Mayor proposes park for one-third of fairgrounds

Monday, September 13, 2010 at 6:02pm

The future of Nashville’s fairgrounds property is becoming clearer, with Mayor Karl Dean on Monday announcing plans for a new park that would cover one-third of the much-debated land at Nolensville Pike and Wedgewood Avenue.

As part of the mayor’s capital-spending plan for the current fiscal year, Dean has set aside $2 million to go toward the planning of a new park that would sit on 40 acres of the 117-acre property, land that falls within the city’s floodplain. Proposed capital projects — originally postponed in the aftermath of May’s flood — have been refiled with the Metro Council and await final approval.

“People love parks,” Dean said. “This will be a huge upgrade in terms of the way this will look versus the way it is right now.”

While Dean envisions the new park having “obvious things such as baseball fields, and soccer fields” and to include a restoration of Browns Creek, which runs adjacent to the property, he said he has no timeframe on when the park would actually be built. Instead, a public input and planning phase is to be undertaken by Metro Parks and Recreation before the new park becomes a reality.

“I can’t give you an exact date,” Dean said. “We’ll move forward with it when the capital budget is passed.”

Tommy Lynch, interim director of the parks department, said similar park studies usually take four to six months to complete following the council’s appropriation of funds. Such a timeframe could allow Dean to carve out funds to physically build the park in next year’s capital budget.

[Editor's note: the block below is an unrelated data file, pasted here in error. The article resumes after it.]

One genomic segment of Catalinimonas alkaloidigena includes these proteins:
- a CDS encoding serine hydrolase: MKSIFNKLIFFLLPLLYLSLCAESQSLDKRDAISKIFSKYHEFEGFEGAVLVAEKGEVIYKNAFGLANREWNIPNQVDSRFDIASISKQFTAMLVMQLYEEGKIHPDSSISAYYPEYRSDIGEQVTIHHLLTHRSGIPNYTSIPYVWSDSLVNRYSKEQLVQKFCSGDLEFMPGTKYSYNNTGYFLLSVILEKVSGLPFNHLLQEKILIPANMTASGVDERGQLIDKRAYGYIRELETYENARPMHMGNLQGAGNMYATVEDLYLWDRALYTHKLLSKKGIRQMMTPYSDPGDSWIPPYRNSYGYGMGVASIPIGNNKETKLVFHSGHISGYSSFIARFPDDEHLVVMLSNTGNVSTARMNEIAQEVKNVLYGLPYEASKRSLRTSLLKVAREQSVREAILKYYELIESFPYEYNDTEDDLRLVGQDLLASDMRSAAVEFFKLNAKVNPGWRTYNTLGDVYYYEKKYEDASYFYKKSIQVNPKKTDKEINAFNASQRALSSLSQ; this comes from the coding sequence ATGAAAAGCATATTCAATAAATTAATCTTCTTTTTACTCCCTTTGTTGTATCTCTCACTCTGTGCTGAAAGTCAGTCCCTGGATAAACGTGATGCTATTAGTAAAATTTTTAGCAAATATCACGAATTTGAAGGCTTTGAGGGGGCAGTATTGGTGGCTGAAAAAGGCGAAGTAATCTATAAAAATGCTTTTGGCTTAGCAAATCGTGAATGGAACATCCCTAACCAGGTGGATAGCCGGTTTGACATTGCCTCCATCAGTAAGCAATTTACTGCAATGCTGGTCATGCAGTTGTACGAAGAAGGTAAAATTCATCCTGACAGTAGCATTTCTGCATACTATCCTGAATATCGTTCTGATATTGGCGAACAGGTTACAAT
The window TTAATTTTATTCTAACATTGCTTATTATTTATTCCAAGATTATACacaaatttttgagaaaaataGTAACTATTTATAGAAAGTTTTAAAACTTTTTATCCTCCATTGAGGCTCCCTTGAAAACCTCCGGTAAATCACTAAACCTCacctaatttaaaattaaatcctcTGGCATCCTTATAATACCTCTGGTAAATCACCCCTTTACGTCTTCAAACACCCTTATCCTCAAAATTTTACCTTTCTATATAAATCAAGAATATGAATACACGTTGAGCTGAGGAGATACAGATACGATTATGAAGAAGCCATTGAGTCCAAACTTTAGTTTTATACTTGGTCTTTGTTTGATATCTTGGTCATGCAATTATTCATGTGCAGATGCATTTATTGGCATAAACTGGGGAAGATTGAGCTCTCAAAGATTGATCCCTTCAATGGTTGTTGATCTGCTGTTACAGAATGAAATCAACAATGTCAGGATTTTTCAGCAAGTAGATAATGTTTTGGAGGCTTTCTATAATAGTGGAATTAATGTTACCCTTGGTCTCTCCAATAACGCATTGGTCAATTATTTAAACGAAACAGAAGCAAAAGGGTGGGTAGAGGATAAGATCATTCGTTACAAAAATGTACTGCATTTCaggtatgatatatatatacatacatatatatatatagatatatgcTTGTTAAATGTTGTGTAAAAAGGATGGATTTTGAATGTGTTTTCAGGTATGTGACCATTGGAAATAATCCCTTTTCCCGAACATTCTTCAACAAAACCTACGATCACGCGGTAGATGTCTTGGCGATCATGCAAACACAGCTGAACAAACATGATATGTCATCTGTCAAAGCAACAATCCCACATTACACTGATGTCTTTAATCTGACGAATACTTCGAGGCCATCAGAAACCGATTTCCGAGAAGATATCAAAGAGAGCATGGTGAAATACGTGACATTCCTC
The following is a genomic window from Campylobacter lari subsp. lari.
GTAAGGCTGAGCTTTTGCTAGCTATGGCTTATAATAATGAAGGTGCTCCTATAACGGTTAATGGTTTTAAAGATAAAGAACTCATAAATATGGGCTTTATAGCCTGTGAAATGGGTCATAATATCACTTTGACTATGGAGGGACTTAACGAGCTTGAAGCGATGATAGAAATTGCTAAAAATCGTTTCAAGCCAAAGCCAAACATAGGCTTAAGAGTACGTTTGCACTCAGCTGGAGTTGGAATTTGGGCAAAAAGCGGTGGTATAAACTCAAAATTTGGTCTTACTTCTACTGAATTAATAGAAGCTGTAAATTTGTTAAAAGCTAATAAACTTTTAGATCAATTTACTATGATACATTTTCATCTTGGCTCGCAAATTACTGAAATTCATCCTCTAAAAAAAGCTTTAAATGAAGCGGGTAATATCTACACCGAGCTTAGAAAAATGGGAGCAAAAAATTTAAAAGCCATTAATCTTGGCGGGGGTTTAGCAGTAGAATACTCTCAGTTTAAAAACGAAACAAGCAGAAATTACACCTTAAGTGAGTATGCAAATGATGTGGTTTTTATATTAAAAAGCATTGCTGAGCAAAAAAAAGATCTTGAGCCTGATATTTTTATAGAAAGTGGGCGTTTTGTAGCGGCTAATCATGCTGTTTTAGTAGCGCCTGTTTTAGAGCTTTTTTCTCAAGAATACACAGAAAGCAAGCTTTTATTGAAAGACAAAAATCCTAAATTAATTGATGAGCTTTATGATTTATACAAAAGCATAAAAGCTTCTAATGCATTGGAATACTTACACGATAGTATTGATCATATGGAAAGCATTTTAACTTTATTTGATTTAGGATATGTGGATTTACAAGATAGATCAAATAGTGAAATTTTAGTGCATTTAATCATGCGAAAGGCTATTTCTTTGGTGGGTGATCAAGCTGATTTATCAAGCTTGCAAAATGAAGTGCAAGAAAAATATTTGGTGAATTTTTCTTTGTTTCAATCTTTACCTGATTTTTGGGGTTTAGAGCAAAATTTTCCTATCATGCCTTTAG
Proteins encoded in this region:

Dean’s announcement comes a week after a task force assigned to study the future of the fairgrounds released a report that found one of the “reoccurring themes” to come out of a series of community meetings is that redevelopment possibilities include the creation of green space and a new park.

“The community has been asking, ‘Where can we take our kids?’ ” said Metro Councilwoman Sandra Moore, who served on the task force and who represents the neighborhood that surrounds the fairgrounds. “So, I’m pretty comfortable with saying that [the park] is a great idea.”

After years of declining revenue, Dean has made clear that Metro is no longer in the state fair business and that the property should be redeveloped. The final Tennessee State Fair at its current location, now operated by an outside company, is running this week through Sept. 19.

The notion of redeveloping the fairgrounds property has turned into a lightning-rod issue for some Nashvillians, along with a handful of council members who support the preservation of the grounds.

“I think a 40-acre park is appropriate on the fairgrounds,” said Councilman Duane Dominy, who claims to have collected 36,000 petition signatures in support of preserving the fairgrounds. “What I don’t agree with is destroying 104 years of tradition in order to do that. The area that would be converted into a park could be done so without shutting down the events and without shutting down the fairgrounds.”

Dean last week announced plans to relocate events held at the fairgrounds expo center — flea markets and antiques shows, for example — to space inside Hickory Hollow Mall in Antioch. Meanwhile, a group of state tourism and agriculture leaders known as the Tennessee State Fair Association is exploring properties where a revamped state fair could be held in the future.

As for the future of the fairgrounds site, the proposed park is likely just the beginning. Developers are eyeing the land for mixed-use possibilities and corporate executives have met with Nashville Area Chamber of Commerce leaders to discuss corporate expansion or relocation to the site. Dean said his administration has received no formal offers for the site.

“As a city, we need to always be mindful of the fact that we need to expand our tax base and that we need to be in position where we can actually compete for economic development,” said Dean when asked about corporate interest. “No offers have been made, there is no leases, no promises made.”

17 Comments on this post:

By: dwight14 on 9/13/10 at 5:10